Rolls-Royce’s UltraFan power gearbox has set a new world aerospace record at its facility in Germany.
The gearbox has reached 87,000hp or 64 megawatts on test at Dahlewitz, near Berlin.
The power milestone was achieved as build continues on the power gearbox that will be delivered for the actual UltraFan demonstrator engine, UF001, later this year.
UltraFan, which is scalable for narrowbody or widebody aircraft, is a key element of Rolls-Royce’s commitment to making travel more sustainable.
Rolls-Royce says gas turbines will continue to be the bedrock of long-haul aviation for many years, and the company hopes UltraFan’s efficiency will help improve the economics of an industry transition to more sustainable fuels, which are likely to be more expensive in the short-term than traditional jet fuel.
The first test run of the engine will be conducted on 100% sustainable aviation fuel.
Holger Klinger, sub-system executive power gearbox at Rolls-Royce, said: “Reaching this record is another great achievement that showcases the performance and durability of this key component for our UltraFan program. The power gearbox technology is central to the success of the next generation of Rolls-Royce jet engines and I’m proud to see us pushing the engineering boundaries again.”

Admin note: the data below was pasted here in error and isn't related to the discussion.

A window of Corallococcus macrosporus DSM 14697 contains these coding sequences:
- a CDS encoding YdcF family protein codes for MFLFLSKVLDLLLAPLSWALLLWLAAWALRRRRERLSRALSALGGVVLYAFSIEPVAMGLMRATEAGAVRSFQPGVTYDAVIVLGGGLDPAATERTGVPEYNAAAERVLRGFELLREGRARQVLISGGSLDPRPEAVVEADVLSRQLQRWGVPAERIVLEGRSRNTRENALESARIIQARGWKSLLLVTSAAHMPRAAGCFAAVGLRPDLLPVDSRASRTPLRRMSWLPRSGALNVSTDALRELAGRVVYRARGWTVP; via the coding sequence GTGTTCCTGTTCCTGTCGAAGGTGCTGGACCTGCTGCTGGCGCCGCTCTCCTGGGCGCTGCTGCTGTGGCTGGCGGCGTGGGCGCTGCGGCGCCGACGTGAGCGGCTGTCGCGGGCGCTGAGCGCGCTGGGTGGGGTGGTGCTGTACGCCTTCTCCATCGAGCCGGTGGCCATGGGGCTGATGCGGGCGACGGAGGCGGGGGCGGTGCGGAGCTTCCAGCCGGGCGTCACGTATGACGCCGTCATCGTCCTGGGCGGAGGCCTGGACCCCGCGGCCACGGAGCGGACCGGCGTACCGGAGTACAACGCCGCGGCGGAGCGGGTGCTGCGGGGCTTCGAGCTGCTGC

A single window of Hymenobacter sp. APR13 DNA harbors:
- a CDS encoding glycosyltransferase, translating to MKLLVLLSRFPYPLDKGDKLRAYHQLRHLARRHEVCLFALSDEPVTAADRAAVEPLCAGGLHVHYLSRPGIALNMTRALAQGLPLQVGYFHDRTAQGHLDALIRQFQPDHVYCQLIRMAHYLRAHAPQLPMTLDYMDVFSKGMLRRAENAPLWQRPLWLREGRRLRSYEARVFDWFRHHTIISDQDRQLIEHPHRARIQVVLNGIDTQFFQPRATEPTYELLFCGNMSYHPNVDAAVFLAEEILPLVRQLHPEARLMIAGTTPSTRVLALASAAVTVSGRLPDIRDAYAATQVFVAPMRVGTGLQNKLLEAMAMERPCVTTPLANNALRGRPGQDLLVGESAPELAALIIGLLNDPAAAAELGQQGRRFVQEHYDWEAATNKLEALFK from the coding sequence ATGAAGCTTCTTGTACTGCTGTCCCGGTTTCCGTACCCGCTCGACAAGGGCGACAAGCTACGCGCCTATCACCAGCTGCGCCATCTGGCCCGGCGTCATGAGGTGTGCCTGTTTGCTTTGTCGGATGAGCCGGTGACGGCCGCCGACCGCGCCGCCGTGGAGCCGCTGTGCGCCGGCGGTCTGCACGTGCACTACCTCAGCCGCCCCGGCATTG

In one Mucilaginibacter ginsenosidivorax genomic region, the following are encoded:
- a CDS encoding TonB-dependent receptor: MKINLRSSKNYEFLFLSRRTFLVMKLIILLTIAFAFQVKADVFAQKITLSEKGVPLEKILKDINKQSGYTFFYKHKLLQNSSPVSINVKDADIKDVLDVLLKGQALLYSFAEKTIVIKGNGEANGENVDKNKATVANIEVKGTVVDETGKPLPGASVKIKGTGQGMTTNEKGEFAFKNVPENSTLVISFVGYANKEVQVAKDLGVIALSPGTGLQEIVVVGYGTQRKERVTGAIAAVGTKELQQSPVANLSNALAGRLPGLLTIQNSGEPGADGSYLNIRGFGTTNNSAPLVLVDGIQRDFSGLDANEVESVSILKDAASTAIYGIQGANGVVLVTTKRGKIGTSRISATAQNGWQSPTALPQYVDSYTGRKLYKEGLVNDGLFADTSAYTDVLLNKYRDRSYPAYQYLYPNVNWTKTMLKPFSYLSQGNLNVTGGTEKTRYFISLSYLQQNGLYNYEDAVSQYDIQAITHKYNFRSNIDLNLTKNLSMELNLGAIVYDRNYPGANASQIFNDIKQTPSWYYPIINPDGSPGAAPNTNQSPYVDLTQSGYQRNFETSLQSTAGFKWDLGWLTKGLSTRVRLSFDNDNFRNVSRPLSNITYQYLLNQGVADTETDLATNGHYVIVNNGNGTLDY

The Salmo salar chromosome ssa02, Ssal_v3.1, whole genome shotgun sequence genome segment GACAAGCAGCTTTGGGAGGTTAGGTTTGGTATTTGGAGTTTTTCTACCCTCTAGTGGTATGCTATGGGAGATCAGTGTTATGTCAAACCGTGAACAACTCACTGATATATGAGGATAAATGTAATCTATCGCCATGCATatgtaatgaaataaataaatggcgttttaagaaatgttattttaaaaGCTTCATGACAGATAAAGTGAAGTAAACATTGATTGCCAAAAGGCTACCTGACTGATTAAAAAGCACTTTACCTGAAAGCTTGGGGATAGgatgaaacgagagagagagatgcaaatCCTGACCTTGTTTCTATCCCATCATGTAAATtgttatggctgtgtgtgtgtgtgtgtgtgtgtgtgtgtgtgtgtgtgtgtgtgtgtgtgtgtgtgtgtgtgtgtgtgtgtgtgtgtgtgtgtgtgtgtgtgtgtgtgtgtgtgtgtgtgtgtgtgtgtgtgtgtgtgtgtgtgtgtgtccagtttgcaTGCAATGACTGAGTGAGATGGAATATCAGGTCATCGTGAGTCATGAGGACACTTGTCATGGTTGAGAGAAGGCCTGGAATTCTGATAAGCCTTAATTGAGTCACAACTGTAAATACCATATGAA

The power gear box is playing a central role for the engine, helping to deliver excellent efficiency levels over a wide range of thrusts.
It has a planetary design, with each ‘planet’ capable of holding the force of a Trent XWB engine at full throttle. It is designed to allow the turbine at the rear of the engine to run at a very high speed while the fan at the front runs at a lower speed. This makes the engine very efficient, making the engine 25% more fuel efficient than the first generation of Rolls-Royce Trent engines.
Development testing of the first prototype gearbox, focused on validation, endurance and reliability, began in 2017 at a dedicated test facility in Dahlewitz. During a rigorous test regime, the power gearbox has since accumulated more than 650 testing hours and proven its capability of managing the equivalent power of an entire grid of Formula One cars.
As well as high power testing, the power gearbox has been undergoing test on the facility’s attitude rig, which simulates the effect of the gearbox being on the wing of an aircraft in flight, through phases such as take-off, climb, banking and descent.